Key licence terms and process
The expression of interest further explains that:
the telecommunications licences will be technology neutral;
there will be a range of spectrum available across multiple frequency bands;
the initial licence term will range between 10 to 20 years with the possibility of renewal;
there will be a requirement to meet or exceed specified population and geographic coverage targets;
there will also be a requirement to commit to reasonable tariffs and low initial registration fees in order to facilitate the Union Government’s accessibility and tele-density targets;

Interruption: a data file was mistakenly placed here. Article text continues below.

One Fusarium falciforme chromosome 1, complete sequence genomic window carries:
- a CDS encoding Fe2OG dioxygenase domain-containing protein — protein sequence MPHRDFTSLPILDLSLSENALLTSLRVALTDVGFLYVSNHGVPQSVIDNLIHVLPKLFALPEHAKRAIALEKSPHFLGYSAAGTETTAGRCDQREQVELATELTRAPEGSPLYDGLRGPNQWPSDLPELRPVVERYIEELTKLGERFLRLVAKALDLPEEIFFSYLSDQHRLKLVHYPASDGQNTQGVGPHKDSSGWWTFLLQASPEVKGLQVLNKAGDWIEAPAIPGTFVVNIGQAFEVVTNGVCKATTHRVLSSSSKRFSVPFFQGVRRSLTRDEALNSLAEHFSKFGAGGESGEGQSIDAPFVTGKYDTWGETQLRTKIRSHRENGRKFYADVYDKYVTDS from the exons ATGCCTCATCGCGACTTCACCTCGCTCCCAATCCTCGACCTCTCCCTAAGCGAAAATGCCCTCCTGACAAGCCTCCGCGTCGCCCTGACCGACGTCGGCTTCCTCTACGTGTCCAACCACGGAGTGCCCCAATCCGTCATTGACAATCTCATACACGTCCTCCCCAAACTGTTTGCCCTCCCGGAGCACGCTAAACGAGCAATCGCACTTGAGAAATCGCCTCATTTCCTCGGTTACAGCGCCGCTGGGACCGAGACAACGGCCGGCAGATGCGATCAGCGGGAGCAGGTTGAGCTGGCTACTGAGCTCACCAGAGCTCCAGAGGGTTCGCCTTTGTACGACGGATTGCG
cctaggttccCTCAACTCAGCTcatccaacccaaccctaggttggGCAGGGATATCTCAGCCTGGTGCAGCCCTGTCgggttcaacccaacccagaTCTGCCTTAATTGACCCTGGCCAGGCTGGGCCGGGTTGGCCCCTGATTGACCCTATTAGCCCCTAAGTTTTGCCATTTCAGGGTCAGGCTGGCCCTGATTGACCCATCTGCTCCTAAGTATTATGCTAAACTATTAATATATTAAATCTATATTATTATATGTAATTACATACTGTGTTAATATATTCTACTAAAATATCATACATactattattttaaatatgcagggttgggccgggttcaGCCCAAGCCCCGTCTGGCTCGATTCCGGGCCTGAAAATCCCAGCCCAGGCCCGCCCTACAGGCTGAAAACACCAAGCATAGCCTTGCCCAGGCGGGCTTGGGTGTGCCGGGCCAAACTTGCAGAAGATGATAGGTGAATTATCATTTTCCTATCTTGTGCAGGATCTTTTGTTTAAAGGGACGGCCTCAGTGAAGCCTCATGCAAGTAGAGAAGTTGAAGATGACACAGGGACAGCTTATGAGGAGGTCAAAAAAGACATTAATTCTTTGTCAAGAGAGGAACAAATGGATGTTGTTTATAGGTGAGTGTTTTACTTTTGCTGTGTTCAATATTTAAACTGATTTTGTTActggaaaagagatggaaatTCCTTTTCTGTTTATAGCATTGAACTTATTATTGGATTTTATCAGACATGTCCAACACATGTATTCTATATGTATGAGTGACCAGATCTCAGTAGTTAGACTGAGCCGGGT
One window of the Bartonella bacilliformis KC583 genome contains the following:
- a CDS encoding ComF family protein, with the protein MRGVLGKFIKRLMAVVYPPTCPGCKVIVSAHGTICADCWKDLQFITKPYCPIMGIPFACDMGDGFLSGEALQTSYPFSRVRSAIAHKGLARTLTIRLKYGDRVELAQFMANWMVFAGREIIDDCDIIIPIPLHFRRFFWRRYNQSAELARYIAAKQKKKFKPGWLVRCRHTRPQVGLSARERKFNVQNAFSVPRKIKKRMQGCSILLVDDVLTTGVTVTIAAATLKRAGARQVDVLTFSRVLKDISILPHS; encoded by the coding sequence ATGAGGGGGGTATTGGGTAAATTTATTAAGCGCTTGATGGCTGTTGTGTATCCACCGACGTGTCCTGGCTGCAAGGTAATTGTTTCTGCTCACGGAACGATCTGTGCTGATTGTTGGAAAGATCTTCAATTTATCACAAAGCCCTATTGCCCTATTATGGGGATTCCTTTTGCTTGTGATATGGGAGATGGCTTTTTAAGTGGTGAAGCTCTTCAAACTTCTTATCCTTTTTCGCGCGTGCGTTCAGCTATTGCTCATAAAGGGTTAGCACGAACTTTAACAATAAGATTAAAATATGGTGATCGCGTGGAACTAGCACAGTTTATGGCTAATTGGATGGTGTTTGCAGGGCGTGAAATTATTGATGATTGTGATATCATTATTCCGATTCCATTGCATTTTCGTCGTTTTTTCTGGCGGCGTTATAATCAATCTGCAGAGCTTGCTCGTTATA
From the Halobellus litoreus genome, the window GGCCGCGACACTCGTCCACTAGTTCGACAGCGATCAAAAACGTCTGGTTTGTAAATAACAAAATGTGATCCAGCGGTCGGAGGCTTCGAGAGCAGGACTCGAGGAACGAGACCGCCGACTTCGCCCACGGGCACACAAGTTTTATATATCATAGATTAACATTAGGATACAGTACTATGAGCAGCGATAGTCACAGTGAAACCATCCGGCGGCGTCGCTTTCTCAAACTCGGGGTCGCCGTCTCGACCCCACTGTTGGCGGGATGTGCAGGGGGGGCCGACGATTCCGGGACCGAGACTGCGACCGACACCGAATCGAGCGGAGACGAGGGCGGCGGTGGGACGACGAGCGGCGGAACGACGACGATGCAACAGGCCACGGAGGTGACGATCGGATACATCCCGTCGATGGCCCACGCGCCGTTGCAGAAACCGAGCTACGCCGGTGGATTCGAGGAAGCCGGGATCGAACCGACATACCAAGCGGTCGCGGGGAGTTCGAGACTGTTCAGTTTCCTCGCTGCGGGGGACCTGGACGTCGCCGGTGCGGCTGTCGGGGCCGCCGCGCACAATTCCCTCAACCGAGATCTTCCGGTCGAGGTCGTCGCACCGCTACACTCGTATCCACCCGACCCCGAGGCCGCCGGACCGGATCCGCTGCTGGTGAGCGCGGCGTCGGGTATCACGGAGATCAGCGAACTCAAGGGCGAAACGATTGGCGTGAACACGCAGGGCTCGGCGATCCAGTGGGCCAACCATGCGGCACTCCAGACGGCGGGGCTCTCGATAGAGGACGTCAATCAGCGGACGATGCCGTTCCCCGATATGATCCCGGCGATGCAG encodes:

both new and existing licensees will be expected to enter into infrastructure and facilities sharing arrangements in order to achieve rapid and cost efficient network deployment; and
the licences will be awarded via a comparative evaluation process.
Information required for Expression of interest
The expression of interest sets out the information to be provided by bidders, which focuses on the existing operations of the bidders – presumably this is to qualify bidders and information about their plans for Myanmar will be collected at a later stage of the process.
Expressions of interest are due by 3pm on 25 January 2013 with licences expected to be awarded by the first half of 2013. Although the process has a long way to go, the stated policy aims are very much in line with international best practice, which compares well with the approach taken by other lesser developed countries.